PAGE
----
I'm also thrilled to announce that Professor Epstein, with his Wall Street Journal column hot off the presses, has agreed to contribute here to our featured discussion on the future of the Court in light of Roberts' appointment. He'll be exchanging views with Northwestern's Stephen Presser.
Professors Epstein and Presser are both among the top thinkers in issues of interest to those of us at Point of Law. Professor Epstein is undoubtedly one of the most distinguished scholars in the field of civil justice: he edits one of the top torts casebooks. He's long been attuned to the problems of the litigation explosion; his critiques in Modern Products Liability Law, first published in 1980, still ring true today. More recently, Professor Epstein has authored a paper for the Manhattan Institute focusing on the problems of the modern class action.
Stephen Presser is one of the leading scholars in the field of corporations, with a particular emphasis on shareholder liability for corporate debts. He too is the author of a leading casebook in the field, An Introduction to the Law of Business Organizations. And Professor Presser has also written a recent monograph for the Manhattan Institute, his exploring features of European products liability law that Americans should import.
On top of their expertise in civil justice, Professors Epstein and Presser are two of the nation's leading constitutional scholars. Professor Epstein, with a series of books on the subject dating back to his classic Takings: Private Property and the Power of Eminent Domain, has long argued that "judicial activism" is a misnomer, and that courts should readily use judicial review to overturn overreaching government action. Professor Presser, who edits the preeminent legal history casebook, is perhaps best known for making what historian Forrest McDonald has called "a compelling case that the original understanding of the Constitution was that religion, morality, and law were inextricably connected" (see his Recapturing the Constitution), but he also relies on natural law jurisprudence to defend a strong role for courts in striking down government action. Both Epstein and Presser defend the Supreme Court's infamous Lochner decision, which struck down a state maximum-hours regulation. So, notwithstanding Professor Epstein's reputation as a "libertarian" and Professor Presser's as a "traditionalist," they share a lot of common ground.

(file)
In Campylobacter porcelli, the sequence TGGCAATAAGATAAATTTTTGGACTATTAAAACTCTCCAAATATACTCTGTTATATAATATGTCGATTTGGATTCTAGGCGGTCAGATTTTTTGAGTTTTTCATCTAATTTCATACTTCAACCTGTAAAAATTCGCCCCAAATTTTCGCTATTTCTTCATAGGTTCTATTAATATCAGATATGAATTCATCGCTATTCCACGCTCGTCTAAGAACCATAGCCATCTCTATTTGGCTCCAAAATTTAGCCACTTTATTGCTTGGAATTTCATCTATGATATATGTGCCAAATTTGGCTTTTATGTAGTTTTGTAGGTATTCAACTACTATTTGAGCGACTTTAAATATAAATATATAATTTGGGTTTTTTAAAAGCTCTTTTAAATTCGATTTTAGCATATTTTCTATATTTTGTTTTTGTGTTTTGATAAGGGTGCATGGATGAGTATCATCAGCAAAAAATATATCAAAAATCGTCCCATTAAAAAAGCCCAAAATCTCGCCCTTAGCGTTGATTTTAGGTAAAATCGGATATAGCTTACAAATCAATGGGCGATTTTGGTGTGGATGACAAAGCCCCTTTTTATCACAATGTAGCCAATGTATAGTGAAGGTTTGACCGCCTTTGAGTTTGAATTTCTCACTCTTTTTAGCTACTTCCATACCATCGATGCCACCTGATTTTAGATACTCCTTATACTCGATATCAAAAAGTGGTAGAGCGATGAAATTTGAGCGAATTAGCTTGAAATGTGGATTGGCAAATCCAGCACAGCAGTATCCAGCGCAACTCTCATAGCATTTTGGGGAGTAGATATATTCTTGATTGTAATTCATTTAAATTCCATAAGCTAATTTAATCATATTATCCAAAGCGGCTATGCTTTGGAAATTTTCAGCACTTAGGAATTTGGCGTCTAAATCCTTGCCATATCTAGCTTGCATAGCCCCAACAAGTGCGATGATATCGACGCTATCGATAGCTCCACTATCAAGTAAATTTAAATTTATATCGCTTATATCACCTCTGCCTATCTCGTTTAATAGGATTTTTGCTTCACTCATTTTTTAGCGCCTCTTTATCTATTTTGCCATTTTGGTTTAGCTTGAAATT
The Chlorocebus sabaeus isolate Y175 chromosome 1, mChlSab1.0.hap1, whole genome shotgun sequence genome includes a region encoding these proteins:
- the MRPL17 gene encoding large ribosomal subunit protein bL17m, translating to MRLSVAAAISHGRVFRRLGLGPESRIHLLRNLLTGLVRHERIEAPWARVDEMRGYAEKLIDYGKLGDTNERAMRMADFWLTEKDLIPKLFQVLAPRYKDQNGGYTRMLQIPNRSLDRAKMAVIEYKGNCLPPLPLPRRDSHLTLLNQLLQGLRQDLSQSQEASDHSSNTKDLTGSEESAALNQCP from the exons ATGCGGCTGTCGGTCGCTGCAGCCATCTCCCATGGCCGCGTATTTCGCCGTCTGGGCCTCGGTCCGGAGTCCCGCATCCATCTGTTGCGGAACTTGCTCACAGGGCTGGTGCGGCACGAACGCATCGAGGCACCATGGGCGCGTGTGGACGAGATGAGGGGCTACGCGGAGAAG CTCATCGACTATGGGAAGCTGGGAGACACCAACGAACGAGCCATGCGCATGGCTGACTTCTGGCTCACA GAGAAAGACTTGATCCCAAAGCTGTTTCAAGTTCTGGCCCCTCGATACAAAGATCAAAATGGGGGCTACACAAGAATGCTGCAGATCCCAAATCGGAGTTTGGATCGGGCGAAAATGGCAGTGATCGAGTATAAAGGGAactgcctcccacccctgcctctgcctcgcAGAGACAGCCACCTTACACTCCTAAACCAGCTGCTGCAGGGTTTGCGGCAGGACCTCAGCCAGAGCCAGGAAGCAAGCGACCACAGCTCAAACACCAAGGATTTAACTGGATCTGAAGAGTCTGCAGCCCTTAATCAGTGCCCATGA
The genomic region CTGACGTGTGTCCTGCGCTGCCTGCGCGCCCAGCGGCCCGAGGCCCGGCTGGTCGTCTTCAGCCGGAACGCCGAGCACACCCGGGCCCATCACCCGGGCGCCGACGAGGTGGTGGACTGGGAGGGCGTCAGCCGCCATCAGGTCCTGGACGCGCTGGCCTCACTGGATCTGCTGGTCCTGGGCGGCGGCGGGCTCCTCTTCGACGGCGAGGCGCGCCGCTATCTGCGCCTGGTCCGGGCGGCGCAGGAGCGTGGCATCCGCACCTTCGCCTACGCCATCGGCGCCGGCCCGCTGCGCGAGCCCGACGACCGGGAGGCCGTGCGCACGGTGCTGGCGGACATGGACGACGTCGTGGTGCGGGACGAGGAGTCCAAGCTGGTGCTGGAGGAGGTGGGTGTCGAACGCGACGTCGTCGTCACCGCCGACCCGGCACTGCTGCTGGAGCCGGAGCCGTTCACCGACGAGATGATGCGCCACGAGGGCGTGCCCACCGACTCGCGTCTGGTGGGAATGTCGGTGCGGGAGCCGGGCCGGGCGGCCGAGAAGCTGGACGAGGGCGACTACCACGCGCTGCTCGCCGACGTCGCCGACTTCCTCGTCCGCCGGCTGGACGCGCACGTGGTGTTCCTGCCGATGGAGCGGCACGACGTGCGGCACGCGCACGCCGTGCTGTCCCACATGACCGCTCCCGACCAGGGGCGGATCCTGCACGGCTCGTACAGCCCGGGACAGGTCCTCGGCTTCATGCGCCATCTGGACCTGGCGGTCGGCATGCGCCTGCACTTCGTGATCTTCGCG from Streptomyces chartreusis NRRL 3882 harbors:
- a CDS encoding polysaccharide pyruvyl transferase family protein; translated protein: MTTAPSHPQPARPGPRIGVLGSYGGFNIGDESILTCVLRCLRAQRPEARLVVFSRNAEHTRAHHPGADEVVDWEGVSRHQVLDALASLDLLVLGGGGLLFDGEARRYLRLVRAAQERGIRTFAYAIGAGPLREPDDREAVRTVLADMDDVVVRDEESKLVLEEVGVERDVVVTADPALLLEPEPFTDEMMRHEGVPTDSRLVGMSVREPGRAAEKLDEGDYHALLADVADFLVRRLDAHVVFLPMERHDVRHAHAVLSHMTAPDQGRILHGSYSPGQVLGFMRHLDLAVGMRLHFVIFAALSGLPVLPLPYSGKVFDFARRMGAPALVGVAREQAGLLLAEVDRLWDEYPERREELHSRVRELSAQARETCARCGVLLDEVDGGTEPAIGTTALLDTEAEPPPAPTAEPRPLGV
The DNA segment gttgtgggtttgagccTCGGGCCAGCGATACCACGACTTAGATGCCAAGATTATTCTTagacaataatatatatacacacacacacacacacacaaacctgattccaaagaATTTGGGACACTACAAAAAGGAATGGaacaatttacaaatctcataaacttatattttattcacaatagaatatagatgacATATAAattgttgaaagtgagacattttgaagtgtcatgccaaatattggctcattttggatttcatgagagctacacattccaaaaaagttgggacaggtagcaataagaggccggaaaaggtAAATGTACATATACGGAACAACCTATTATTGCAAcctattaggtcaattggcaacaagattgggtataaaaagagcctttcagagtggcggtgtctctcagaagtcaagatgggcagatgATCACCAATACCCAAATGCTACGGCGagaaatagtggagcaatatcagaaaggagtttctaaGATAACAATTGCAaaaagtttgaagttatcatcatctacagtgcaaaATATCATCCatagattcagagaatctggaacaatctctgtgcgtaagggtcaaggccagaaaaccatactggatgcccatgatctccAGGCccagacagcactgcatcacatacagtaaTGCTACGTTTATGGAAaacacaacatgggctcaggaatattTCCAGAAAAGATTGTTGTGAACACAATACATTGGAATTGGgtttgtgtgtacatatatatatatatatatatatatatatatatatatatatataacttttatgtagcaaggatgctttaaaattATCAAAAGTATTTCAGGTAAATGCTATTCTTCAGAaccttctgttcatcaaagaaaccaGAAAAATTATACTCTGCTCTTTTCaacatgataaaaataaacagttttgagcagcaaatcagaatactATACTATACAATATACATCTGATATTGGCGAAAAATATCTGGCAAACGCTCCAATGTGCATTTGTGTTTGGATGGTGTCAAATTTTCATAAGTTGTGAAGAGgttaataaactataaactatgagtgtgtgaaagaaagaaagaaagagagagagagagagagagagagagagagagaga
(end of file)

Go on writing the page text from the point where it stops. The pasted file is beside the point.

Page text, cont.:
I hope our readers will enjoy the coming exchange between these highly distinguished scholars.